Several therapeutic alternatives have been proposed for the recuperation of the function and the improvement of the clinical parameters in individuals that presented joint alterations. In this context, the joint disc changes are classified into 4 stages with progressive characteristics: a) Joint disc displacement. Stage 1: joint disc displacement with reduction; Stage 2: joint disc displacement with reduction and intermittent closed locking; Stage 3: joint disc displacement without reduction (closed locking); Stage 4: joint disc displacement without reduction with evidence of joint disc perforation or degenerative joint disease2222 Salash JR, Hossameldin RH, Almarza AJ, Chou JC, McCain JP, Mercuri LG, et al. Potential indications for tissue engineering in temporomandibular joint surgery. J Oral Maxillofac Surg. 2016;74(4):705-11.. Thus, it became clear that therapeutic approaches must be related to the severity of the alteration presented by the patient and its clinical implication, with MSCs joint infiltration being another promising treatment for these diseases2222 Salash JR, Hossameldin RH, Almarza AJ, Chou JC, McCain JP, Mercuri LG, et al. Potential indications for tissue engineering in temporomandibular joint surgery. J Oral Maxillofac Surg. 2016;74(4):705-11..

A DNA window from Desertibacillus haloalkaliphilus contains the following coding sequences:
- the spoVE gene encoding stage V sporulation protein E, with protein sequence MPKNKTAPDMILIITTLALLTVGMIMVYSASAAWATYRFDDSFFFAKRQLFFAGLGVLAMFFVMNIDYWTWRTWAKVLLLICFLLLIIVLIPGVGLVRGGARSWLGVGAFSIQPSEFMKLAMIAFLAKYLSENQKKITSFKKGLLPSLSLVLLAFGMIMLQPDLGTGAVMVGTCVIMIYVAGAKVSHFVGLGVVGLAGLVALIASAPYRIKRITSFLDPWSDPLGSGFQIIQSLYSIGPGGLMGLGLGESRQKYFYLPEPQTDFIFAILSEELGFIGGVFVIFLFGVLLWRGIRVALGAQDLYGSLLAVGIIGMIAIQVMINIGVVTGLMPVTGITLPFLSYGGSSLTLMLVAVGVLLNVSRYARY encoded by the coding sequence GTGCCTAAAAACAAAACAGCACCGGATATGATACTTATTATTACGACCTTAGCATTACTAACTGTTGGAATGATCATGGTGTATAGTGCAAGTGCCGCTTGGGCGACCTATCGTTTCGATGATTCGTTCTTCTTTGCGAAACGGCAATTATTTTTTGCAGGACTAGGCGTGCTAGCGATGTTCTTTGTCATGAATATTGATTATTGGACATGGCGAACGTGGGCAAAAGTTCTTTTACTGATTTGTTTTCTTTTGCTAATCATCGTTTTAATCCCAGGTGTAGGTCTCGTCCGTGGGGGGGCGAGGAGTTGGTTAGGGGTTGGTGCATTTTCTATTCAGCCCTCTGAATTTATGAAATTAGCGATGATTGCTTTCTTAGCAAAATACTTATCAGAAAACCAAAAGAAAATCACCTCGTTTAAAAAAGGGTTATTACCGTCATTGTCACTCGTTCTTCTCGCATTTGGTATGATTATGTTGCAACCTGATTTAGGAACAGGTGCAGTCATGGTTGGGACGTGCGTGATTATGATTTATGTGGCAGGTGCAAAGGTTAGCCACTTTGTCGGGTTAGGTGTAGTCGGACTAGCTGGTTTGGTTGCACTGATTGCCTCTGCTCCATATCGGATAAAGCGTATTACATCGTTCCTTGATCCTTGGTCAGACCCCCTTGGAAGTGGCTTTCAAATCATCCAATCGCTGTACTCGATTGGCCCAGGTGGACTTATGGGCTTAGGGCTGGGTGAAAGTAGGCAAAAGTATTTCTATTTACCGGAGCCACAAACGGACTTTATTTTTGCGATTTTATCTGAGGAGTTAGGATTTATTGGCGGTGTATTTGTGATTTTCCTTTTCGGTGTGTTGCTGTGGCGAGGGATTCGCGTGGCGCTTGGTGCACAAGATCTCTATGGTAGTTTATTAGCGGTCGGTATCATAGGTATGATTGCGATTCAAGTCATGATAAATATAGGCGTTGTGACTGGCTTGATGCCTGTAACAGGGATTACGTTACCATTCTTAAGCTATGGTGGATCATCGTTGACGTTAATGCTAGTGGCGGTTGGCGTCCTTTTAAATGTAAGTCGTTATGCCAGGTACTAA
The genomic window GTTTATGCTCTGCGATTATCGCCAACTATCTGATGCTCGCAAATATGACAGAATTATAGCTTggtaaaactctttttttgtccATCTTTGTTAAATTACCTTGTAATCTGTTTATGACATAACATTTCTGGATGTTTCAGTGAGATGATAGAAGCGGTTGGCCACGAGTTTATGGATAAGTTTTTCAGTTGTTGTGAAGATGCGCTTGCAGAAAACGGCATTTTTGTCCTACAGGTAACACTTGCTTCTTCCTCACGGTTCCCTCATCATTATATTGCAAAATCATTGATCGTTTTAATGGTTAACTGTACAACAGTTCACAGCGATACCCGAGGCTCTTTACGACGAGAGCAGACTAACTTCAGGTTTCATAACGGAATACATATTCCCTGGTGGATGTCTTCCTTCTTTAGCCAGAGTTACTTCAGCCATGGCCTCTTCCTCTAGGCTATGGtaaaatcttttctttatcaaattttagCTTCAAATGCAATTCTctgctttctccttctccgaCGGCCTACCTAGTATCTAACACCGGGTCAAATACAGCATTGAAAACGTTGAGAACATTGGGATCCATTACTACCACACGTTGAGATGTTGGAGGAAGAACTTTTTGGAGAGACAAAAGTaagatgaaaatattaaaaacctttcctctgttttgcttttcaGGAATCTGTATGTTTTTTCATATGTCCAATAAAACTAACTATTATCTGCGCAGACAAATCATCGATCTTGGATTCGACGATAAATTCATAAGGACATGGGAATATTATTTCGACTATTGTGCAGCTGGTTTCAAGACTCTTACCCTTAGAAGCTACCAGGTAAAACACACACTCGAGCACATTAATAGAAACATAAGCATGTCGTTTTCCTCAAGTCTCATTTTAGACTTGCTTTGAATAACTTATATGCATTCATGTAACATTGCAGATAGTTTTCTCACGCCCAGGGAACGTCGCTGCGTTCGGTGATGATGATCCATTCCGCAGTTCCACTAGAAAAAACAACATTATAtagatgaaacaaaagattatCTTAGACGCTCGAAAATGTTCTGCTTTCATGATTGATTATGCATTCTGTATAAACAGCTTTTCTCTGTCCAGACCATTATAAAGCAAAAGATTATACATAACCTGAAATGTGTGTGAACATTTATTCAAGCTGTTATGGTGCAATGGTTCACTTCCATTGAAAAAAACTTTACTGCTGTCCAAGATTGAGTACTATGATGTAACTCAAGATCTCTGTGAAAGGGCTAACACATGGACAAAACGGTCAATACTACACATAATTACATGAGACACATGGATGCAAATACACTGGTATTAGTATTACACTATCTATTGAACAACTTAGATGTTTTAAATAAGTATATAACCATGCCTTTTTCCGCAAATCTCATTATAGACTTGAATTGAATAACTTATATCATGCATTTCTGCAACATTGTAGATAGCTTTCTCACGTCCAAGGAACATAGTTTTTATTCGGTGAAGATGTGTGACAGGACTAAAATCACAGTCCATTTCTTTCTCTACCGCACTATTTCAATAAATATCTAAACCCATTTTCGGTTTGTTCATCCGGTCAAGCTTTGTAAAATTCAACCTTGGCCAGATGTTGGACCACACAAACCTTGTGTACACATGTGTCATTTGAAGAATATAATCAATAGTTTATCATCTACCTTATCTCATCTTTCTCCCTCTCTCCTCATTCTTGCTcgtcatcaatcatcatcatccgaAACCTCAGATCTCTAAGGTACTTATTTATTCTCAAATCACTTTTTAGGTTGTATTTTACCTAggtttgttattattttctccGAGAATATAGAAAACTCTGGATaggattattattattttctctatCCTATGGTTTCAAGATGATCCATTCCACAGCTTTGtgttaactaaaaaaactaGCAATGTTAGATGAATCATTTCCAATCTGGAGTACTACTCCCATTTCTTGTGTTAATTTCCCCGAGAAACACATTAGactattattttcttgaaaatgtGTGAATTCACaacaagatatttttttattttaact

Regarding the evidences presented in the two human studies, the improvement of clinical parameters could be observed, as well as the presence of bone repair assessed through imaging examinations. However, the number of studies and patients is still quite small and should be expanded in order to provide more robust and concrete results regarding the use of MSCs. In addition, gold standards should be established for the definition of diagnostic criteria in order to standardize the studies and their derived results.